The Central Bank of Ireland (CBI) will fast-track the approval process of fund document updates ahead of the arrival of the Sustainable Finance Disclosure Regulation (SFDR) ‘level 2’ requirements, amid fresh market uncertainty over the new rules.
It comes after the European Supervisory Authorities (ESAs) sent new questions to the European Commission over key aspects of the regulation last month, leaving some asset managers scrambling to change their fund documents.
The European Commission has yet to clarify the questions raised by the ESA.
According to updates from several law firms, asset managers must submit their amendments to the CBI by 1 December, one month ahead of the introduction of the next level of SFDR.
Áine Ní Riain, investment fund associate at Pinsent Masons, said: “The questions cover some fundamental aspects of the SFDR’s application and could have a significant bearing on the documents that need to be finalised ahead of the CBI’s December deadline.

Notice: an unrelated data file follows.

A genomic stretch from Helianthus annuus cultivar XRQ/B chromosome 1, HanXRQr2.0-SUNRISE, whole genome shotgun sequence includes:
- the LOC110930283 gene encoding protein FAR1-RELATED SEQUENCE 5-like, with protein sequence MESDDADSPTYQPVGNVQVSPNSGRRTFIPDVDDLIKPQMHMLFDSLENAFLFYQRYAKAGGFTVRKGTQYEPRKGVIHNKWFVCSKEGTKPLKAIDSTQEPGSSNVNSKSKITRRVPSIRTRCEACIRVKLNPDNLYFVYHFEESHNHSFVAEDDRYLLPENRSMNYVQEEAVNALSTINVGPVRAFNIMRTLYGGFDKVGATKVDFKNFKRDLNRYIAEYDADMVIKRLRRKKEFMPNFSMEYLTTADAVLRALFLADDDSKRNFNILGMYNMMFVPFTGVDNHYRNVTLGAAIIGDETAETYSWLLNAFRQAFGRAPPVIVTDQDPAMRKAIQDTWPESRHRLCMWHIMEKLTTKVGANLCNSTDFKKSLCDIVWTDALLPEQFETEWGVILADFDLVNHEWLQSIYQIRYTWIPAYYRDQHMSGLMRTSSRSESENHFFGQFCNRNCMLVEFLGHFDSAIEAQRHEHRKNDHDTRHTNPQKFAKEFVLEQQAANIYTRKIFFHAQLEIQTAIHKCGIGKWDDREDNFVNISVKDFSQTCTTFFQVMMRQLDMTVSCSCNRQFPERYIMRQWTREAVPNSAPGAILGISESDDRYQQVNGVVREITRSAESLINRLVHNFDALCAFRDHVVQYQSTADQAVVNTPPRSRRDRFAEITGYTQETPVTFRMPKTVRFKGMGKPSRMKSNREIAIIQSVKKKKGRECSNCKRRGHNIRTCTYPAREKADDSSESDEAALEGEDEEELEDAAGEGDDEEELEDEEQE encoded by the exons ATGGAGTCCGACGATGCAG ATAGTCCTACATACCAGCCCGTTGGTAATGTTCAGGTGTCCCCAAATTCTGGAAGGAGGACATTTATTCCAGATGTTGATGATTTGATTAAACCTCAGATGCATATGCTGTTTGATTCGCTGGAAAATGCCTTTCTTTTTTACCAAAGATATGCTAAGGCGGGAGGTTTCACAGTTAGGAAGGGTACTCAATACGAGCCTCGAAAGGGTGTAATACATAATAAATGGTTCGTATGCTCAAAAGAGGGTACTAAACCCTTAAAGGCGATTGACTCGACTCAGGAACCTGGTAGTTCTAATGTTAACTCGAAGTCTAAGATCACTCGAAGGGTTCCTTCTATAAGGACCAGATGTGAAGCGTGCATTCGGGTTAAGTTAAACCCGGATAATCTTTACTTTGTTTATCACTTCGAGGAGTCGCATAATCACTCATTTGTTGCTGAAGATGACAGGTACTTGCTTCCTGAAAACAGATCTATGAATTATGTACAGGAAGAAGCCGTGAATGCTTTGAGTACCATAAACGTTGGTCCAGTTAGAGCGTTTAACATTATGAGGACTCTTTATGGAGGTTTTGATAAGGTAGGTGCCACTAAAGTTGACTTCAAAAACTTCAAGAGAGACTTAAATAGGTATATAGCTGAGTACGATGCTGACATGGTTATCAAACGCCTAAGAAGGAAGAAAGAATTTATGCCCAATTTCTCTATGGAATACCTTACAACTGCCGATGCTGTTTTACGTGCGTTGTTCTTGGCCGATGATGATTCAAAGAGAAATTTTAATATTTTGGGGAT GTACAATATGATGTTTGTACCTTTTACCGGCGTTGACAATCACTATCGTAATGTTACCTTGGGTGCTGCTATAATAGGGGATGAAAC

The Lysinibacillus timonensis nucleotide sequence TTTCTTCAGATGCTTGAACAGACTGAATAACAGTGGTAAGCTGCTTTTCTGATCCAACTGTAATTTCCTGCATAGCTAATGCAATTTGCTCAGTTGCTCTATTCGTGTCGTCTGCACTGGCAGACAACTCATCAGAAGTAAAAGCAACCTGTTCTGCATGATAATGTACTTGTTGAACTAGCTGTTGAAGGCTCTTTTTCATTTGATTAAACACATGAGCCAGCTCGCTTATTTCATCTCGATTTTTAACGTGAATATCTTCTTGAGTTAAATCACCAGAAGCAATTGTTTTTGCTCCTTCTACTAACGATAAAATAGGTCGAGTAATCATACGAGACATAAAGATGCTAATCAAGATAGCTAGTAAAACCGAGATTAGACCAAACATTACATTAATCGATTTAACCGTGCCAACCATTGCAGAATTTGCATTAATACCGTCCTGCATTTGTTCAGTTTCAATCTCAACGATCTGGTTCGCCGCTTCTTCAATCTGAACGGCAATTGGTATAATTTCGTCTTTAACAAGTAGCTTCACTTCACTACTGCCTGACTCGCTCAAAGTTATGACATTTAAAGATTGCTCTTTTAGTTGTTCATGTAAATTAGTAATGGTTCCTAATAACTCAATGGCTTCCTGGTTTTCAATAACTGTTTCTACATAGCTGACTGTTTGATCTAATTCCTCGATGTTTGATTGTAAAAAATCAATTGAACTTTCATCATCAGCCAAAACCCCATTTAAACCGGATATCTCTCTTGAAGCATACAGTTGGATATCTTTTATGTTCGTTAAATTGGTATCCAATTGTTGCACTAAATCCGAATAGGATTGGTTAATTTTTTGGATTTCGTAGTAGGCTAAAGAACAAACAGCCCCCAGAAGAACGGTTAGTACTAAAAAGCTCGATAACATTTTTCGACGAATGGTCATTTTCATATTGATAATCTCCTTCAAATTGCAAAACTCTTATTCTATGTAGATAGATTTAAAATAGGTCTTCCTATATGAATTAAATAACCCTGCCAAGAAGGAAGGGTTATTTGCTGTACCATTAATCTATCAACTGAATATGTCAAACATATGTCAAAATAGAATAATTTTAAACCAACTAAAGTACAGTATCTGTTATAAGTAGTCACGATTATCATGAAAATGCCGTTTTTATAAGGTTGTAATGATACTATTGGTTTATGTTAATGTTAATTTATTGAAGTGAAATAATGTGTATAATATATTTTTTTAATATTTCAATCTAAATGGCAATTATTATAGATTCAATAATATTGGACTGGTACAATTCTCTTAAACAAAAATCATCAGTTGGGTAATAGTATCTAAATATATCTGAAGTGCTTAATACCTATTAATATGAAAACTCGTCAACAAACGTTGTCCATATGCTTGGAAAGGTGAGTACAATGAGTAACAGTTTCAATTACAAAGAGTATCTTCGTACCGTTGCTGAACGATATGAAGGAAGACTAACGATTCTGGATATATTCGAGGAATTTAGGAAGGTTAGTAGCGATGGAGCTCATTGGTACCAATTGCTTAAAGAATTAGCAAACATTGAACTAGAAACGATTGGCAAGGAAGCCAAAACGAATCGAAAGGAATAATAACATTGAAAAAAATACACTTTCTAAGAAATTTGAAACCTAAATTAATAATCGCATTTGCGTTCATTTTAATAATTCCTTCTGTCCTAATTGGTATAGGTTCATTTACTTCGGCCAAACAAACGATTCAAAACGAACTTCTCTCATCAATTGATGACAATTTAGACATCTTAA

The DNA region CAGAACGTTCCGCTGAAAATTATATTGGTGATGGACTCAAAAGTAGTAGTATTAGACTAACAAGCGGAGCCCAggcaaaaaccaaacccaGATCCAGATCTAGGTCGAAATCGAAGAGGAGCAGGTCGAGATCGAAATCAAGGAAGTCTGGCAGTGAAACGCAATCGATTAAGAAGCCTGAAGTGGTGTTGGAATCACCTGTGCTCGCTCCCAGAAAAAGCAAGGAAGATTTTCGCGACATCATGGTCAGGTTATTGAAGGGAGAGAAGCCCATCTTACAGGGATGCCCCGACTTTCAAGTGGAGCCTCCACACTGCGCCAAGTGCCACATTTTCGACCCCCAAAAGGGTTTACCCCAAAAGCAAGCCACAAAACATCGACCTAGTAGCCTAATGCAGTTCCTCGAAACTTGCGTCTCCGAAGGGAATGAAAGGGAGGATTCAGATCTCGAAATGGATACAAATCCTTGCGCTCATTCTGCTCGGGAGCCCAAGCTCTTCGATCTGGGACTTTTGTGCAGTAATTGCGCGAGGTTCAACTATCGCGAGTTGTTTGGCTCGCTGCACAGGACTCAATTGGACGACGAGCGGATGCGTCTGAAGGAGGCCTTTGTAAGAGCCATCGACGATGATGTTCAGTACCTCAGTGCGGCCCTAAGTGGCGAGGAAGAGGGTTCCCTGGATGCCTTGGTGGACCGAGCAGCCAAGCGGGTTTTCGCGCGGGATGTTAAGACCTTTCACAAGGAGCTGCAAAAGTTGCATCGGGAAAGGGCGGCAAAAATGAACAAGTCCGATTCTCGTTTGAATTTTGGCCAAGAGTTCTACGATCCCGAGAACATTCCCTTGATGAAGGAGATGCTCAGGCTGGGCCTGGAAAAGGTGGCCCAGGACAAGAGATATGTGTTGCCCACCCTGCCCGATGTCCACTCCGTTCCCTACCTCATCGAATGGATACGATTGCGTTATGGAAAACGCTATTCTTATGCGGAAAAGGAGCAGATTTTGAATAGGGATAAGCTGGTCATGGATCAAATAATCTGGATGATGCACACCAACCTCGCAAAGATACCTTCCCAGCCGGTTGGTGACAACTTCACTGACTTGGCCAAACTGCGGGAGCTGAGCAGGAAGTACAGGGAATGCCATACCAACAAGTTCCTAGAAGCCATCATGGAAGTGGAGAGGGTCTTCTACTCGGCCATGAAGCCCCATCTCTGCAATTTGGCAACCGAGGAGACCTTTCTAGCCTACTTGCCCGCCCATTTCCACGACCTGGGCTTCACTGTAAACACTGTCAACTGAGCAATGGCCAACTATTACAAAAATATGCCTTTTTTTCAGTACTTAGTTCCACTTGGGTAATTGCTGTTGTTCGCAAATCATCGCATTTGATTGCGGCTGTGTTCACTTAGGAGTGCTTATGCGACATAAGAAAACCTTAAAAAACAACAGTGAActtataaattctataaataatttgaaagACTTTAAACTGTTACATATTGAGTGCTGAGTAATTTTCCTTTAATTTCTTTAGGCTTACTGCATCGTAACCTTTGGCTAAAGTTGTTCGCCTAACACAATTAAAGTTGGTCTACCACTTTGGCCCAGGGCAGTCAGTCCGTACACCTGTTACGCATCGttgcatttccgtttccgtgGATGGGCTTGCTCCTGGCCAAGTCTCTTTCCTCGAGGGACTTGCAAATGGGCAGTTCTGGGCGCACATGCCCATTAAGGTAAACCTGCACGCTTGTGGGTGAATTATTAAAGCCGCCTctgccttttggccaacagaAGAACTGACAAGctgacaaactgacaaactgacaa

“While the ESA’s queries are valid and the Commission’s clarifications are needed, they could be at odds with managers’ present interpretations of the SFDR – forcing managers to revisit their disclosures with little time to spare.”
The fresh queries related to how the definition of “sustainable investments” under Article 2 of SFDR will be applied to companies that do not specify the use of proceeds.
For example, whether a company that reports 20% of its economic activities as either environmental or social objectives would be categorised under SFDR.
The ESA also queried the application of the 500 employee’s principle adverse impact threshold and the frequency of the periodic disclosure for portfolio management services.
Pinset Masons added asset managers must update their fund documents as a “matter of urgency”.
The Irish regulator is expected to issue guidance on the fast-track process “in the coming weeks”.
SFDR ‘level 2’ obligations require companies to report on 18 mandatory principle adverse impacts statements (PAIS), as well as other voluntary areas which go as far as the risks to a products’ valuation due to environmental impacts.
The implementation of the second phase of SFDR was delayed by six months by the European Union last year due to the “length and technical detail” of the directive.